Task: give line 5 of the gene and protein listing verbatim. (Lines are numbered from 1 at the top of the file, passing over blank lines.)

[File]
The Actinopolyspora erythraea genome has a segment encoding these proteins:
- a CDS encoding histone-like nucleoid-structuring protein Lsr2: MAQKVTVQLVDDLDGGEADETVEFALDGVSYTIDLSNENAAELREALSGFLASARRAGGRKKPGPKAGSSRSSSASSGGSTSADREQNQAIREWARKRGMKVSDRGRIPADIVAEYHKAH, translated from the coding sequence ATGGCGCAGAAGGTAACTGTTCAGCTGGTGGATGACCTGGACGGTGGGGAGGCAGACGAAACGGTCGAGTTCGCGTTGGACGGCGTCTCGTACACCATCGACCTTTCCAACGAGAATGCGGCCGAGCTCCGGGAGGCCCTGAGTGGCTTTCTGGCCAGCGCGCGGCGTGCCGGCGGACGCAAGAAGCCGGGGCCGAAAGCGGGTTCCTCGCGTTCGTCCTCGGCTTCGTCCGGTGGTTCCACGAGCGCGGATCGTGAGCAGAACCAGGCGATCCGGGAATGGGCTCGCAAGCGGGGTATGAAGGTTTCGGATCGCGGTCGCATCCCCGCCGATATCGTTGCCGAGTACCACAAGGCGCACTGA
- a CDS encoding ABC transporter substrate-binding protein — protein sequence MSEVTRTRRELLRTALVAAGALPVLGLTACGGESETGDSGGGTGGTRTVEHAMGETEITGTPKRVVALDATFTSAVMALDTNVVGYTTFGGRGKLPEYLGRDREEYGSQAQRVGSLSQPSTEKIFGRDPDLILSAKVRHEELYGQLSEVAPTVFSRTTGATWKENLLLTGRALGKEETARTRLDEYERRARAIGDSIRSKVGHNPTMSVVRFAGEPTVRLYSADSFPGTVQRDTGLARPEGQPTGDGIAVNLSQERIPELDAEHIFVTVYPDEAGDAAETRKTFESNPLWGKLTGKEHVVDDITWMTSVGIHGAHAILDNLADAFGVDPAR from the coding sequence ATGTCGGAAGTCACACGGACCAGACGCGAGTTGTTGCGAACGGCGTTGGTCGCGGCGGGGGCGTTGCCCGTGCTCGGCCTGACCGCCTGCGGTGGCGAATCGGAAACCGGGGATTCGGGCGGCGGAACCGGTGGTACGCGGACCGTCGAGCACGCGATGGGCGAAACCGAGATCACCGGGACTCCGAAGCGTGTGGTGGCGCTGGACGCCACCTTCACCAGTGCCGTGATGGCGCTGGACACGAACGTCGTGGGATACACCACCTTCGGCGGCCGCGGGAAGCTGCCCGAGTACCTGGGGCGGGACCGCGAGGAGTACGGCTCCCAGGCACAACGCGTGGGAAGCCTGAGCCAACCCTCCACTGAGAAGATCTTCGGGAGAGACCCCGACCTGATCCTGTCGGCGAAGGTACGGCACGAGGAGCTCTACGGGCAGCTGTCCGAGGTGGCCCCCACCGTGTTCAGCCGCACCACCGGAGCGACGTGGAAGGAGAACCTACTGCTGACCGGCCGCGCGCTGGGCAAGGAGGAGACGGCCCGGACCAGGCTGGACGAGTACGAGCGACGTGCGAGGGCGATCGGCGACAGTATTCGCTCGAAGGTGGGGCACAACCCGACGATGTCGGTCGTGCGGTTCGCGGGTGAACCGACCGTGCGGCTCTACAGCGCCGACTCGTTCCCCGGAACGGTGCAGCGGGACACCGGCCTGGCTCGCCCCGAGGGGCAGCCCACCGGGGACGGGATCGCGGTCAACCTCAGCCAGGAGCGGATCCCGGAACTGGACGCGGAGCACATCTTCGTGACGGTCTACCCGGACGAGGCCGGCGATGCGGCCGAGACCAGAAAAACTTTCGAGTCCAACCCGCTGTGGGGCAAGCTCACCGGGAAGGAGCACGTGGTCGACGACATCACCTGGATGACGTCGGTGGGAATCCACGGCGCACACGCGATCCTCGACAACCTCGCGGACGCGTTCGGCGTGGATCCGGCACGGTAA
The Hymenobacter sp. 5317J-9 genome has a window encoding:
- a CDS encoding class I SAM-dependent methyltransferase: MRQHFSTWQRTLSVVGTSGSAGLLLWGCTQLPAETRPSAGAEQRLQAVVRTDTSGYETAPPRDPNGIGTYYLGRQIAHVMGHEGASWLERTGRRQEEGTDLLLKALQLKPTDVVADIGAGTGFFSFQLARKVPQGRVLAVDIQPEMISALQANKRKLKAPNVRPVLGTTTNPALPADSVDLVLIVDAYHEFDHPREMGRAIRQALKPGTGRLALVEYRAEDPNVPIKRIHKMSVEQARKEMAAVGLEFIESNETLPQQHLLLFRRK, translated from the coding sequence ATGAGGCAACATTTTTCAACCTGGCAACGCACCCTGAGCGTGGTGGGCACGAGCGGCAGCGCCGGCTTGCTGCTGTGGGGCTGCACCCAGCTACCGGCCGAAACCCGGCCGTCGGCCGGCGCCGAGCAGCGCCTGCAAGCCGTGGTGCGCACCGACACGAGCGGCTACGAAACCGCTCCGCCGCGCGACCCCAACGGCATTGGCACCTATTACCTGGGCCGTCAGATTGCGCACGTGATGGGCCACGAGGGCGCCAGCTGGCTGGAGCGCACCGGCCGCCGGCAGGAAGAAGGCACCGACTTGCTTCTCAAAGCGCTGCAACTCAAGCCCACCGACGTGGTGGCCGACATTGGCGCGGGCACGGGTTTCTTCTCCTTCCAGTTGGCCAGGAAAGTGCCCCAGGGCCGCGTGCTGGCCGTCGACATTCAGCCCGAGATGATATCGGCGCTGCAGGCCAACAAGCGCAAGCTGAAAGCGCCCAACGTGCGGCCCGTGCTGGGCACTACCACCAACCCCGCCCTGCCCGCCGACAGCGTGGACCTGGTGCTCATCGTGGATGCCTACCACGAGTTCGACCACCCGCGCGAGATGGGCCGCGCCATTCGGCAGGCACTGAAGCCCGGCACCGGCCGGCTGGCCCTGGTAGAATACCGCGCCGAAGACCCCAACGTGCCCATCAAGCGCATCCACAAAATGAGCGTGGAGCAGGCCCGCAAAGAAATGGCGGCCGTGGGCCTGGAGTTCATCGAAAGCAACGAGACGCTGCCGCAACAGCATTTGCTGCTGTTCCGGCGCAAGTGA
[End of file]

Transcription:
- a CDS encoding class I SAM-dependent methyltransferase: MRQHFSTWQRTLSVVGTSGSAGLLLWGCTQLPAETRPSAGAEQRLQAVVRTDTSGYETAPPRDPNGIGTYYLGRQIAHVMGHEGASWLERTGRRQEEGTDLLLKALQLKPTDVVADIGAGTGFFSFQLARKVPQGRVLAVDIQPEMISALQANKRKLKAPNVRPVLGTTTNPALPADSVDLVLIVDAYHEFDHPREMGRAIRQALKPGTGRLALVEYRAEDPNVPIKRIHKMSVEQARKEMAAVGLEFIESNETLPQQHLLLFRRK, translated from the coding sequence ATGAGGCAACATTTTTCAACCTGGCAACGCACCCTGAGCGTGGTGGGCACGAGCGGCAGCGCCGGCTTGCTGCTGTGGGGCTGCACCCAGCTACCGGCCGAAACCCGGCCGTCGGCCGGCGCCGAGCAGCGCCTGCAAGCCGTGGTGCGCACCGACACGAGCGGCTACGAAACCGCTCCGCCGCGCGACCCCAACGGCATTGGCACCTATTACCTGGGCCGTCAGATTGCGCACGTGATGGGCCACGAGGGCGCCAGCTGGCTGGAGCGCACCGGCCGCCGGCAGGAAGAAGGCACCGACTTGCTTCTCAAAGCGCTGCAACTCAAGCCCACCGACGTGGTGGCCGACATTGGCGCGGGCACGGGTTTCTTCTCCTTCCAGTTGGCCAGGAAAGTGCCCCAGGGCCGCGTGCTGGCCGTCGACATTCAGCCCGAGATGATATCGGCGCTGCAGGCCAACAAGCGCAAGCTGAAAGCGCCCAACGTGCGGCCCGTGCTGGGCACTACCACCAACCCCGCCCTGCCCGCCGACAGCGTGGACCTGGTGCTCATCGTGGATGCCTACCACGAGTTCGACCACCCGCGCGAGATGGGCCGCGCCATTCGGCAGGCACTGAAGCCCGGCACCGGCCGGCTGGCCCTGGTAGAATACCGCGCCGAAGACCCCAACGTGCCCATCAAGCGCATCCACAAAATGAGCGTGGAGCAGGCCCGCAAAGAAATGGCGGCCGTGGGCCTGGAGTTCATCGAAAGCAACGAGACGCTGCCGCAACAGCATTTGCTGCTGTTCCGGCGCAAGTGA